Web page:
20150819 Rates to rise soon, says Bank of England policymaker

Interest rates will rise “pretty soon”, Bank of England policymaker Prof David Miles has predicted – as he prepares to leave his role on the committee that takes the decision each month.

Prof Miles told BBC Newsnight that the time to raise the bank rate from its current historic low was “coming”.
“I don’t think it’s anything to worry about, it’s a sign of health,” he said.
Mr Miles voted to keep rates on hold this month – his last vote on the Bank’s Monetary Policy Committee.
He has been on the nine-strong MPC, which votes monthly on interest rates, since June 2009.
He said he was now more optimistic about the UK economy than at any time since he had joined the Bank.
“Within the UK economy consumer confidence is strong, corporate confidence is pretty strong and the financial system is operating near normal now,” he added.
But he said he expected the “new normal” for interest rates to be between 2.5% and 3%, and “materially lower” than historically.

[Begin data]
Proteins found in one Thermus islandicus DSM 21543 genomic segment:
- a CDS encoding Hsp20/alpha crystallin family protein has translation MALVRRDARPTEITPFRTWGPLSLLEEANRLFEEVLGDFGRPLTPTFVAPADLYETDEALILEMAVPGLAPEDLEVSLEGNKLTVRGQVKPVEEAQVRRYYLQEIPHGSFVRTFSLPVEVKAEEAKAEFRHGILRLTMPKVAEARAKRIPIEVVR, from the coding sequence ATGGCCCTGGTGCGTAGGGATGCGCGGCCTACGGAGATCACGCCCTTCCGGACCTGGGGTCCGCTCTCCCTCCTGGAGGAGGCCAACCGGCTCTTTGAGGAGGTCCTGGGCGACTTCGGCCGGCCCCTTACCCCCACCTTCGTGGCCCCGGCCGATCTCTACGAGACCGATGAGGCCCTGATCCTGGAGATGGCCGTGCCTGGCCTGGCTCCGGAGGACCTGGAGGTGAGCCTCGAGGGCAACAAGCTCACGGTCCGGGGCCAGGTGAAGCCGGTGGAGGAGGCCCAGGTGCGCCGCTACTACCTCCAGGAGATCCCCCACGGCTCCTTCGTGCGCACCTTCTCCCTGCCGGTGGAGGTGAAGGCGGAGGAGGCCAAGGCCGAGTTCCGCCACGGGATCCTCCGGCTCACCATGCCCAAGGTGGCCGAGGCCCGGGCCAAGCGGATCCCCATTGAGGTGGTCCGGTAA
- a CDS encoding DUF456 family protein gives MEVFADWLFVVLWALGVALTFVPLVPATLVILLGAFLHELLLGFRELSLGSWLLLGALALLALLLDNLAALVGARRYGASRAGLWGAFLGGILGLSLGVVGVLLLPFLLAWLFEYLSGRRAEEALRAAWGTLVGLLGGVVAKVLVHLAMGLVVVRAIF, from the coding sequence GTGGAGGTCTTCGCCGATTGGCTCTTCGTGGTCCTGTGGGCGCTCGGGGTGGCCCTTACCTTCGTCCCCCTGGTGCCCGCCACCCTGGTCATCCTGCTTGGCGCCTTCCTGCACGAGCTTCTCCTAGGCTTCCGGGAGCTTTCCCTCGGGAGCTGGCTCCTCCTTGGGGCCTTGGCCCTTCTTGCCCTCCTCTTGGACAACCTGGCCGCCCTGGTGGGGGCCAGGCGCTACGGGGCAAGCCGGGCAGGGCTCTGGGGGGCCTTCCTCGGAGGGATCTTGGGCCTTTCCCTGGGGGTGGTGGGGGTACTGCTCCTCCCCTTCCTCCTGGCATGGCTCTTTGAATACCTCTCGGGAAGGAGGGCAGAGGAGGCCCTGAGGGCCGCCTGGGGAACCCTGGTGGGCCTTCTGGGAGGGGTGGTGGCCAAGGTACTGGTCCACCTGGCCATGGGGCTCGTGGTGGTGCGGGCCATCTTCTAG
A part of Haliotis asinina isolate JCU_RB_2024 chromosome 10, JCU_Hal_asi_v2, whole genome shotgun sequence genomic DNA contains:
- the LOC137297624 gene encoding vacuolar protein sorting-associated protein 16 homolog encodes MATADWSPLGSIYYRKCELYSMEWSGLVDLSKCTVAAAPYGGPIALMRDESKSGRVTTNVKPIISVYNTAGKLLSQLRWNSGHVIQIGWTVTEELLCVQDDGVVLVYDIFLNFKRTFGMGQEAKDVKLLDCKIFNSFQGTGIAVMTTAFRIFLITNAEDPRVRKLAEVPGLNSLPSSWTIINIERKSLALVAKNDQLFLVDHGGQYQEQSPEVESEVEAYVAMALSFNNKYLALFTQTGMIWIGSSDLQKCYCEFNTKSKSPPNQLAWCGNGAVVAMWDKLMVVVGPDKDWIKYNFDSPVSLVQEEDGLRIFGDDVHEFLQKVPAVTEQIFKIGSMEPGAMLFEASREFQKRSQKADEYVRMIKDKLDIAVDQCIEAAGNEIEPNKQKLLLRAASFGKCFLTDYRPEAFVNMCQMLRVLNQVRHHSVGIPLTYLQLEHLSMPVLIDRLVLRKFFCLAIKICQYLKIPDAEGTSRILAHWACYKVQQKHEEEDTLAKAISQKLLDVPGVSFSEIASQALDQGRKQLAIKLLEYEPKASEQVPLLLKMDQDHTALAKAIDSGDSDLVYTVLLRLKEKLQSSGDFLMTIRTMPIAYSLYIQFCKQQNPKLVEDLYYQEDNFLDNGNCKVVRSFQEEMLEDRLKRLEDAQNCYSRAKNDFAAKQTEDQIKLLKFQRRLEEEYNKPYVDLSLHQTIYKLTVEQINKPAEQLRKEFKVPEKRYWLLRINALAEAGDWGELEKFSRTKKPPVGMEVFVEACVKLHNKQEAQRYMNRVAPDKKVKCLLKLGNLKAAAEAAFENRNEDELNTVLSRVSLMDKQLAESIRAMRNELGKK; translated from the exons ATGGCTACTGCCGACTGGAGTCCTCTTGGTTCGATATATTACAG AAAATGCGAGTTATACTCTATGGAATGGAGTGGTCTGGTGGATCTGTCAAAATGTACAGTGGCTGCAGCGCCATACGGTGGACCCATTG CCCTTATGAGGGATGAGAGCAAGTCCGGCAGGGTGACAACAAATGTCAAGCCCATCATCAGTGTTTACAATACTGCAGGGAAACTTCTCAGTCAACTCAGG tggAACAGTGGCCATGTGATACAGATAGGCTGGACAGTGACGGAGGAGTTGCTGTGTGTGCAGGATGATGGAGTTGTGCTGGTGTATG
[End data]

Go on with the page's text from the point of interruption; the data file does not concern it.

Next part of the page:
His comments come just days after fellow MPC member Prof Kristin Forbes warned that waiting too long to raise interest rates risked undermining the UK’s recovery.

Earlier this month, MPC members voted 8-1 to keep rates on hold – the first time for months the decision has not been unanimous – and this, together with the comments from Prof Miles and Prof Forbes, suggests that the balance is shifting.
Bank of England governor Mark Carney has said that when rates start to rise, they will do so only gradually.
At a news conference last month he said the timing for a Bank rate increase was “drawing closer”, but cannot “be predicted in advance”. The decision would be determined by looking at economic data, he added, including wage growth, productivity and import figures.
Several economists interpreted Mr Carney’s comments, and information in the Bank’s recent Inflation Report, as a signal that any rate rise was likely to be put back from the end of this year until early 2016.